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All soaps require a saponification process, which is the process of blending lye and fat under certain conditions. Hypoallergenic soaps contain minuscule amounts of chemicals, fragrances, colorings or other additives that may provoke allergic reactions in people with sensitive skin. Goat's milk is protein-rich and hypoallergenic. In fact, soap made from goat's milk is considered to be among the purest and gentlest soaps you can make.Check with your health care professional for advice if skin irritation persists after switching to hypoallergenic soaps.

Combine 10 cups of goat's milk with 10 ½ ounces of lye in a large earthenware bowl or enamel pot. Stir carefully with a wooden spoon; the mixture will generate heat. Set the mixture aside until it cools to 85 degrees Fahrenheit.

Mix 6 ounces of glycerin and 8 teaspoons of sodium borate into the cooled mixture. Warm 3 ½ pounds of lard to 90 degrees Fahrenheit. Add the warm lard to the hypoallergenic soap mixture.

Set beaters to low speed. Beat for 15 minutes, scraping the bowl's sides occasionally with a wooden spoon.

Allow the whipped hypoallergenic soap mixture to stand for five minutes. Beat again for 15 minutes on low speed. Let the mixture stand again for five minutes.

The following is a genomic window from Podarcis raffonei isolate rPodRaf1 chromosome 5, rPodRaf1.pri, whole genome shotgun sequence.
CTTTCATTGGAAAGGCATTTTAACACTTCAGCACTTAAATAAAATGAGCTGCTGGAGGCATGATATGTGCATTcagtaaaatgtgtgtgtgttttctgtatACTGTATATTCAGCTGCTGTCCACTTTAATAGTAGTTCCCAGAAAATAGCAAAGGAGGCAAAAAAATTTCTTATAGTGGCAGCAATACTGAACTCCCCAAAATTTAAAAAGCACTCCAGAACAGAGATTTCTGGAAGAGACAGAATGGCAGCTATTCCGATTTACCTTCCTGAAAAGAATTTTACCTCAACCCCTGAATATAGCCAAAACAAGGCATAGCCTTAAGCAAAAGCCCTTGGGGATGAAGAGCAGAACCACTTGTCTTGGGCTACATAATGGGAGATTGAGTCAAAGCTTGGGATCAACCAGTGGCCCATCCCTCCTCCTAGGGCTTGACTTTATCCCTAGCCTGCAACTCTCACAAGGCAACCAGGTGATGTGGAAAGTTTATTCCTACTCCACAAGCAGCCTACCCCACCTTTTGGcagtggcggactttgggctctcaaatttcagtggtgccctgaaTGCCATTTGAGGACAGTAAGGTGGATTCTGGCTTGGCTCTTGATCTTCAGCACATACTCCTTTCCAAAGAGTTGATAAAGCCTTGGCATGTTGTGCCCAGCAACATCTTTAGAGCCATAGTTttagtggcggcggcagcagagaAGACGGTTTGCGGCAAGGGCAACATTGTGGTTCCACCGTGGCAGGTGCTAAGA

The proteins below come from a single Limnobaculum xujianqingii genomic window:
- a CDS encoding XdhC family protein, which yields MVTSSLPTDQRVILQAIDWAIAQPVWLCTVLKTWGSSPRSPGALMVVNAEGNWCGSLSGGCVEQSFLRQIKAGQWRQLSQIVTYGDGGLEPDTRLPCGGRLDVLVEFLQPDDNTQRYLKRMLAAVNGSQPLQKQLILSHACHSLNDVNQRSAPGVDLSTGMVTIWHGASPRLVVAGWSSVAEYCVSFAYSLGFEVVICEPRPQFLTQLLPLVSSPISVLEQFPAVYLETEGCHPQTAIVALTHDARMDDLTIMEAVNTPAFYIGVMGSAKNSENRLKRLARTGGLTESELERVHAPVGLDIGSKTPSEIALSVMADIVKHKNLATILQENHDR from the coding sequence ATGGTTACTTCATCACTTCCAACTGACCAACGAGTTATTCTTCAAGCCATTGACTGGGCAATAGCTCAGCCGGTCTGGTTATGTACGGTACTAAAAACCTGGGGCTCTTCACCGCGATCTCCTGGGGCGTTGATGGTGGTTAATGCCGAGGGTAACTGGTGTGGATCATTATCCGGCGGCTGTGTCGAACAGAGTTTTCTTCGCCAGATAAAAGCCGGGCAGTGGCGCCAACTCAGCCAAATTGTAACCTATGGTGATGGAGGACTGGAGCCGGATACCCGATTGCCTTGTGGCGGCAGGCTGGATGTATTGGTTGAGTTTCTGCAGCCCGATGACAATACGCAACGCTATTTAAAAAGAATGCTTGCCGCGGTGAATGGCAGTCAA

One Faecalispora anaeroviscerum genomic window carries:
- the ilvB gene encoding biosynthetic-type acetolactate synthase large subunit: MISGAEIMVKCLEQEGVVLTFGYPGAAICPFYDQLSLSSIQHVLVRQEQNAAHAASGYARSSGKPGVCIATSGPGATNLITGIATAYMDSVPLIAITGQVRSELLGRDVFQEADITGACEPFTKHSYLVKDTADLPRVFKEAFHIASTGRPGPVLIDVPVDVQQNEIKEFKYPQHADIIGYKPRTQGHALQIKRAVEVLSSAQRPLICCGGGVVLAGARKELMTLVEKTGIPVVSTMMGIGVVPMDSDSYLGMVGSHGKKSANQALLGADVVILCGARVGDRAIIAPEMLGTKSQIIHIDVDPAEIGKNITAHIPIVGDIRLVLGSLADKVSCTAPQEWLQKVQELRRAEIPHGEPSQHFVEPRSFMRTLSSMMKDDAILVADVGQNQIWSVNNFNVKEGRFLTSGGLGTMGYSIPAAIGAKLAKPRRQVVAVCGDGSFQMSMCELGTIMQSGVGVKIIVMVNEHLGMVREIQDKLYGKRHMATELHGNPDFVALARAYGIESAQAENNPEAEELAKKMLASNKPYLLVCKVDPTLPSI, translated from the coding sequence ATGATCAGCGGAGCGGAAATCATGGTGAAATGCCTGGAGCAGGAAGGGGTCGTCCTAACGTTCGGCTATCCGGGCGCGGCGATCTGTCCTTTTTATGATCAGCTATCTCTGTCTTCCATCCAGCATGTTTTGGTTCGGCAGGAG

Beat the hypoallergenic soap mixture on low for five minutes. Pour the thickening mixture into a soap mold or a glass pan.

Allow the soap to harden for at least 24 hours. Invert the mold or pan to remove the hypoallergenic soap. Cut into bars. Store uncovered in a dry, warm place for at least one month to air dry before use.

Tip

For greater sudsing power, add a little crushed soapwort or other saponin-producing plant, such as sweet pepperbush, to your soap.

The longer your hypoallergenic soap ages before use, the better. Wait at least four weeks before using your soaps.

Warning

Lye is caustic and can burn unprotected skin. Always mix your lye and fats in a ventilated room.

About the Author

Kate Sheridan

Kate Sheridan is a freelance writer, researcher, blogger, reporter and photographer whose work has appeared in numerous newspapers, magazines and trade publications for over 35 years. She attended Oakland University and The University of Michigan, beginning her journalism career as an intern at the "Rochester Eccentric." She's received honors from the Michigan Press Association, American Marketing Association and the State of Michigan Department of Commerce.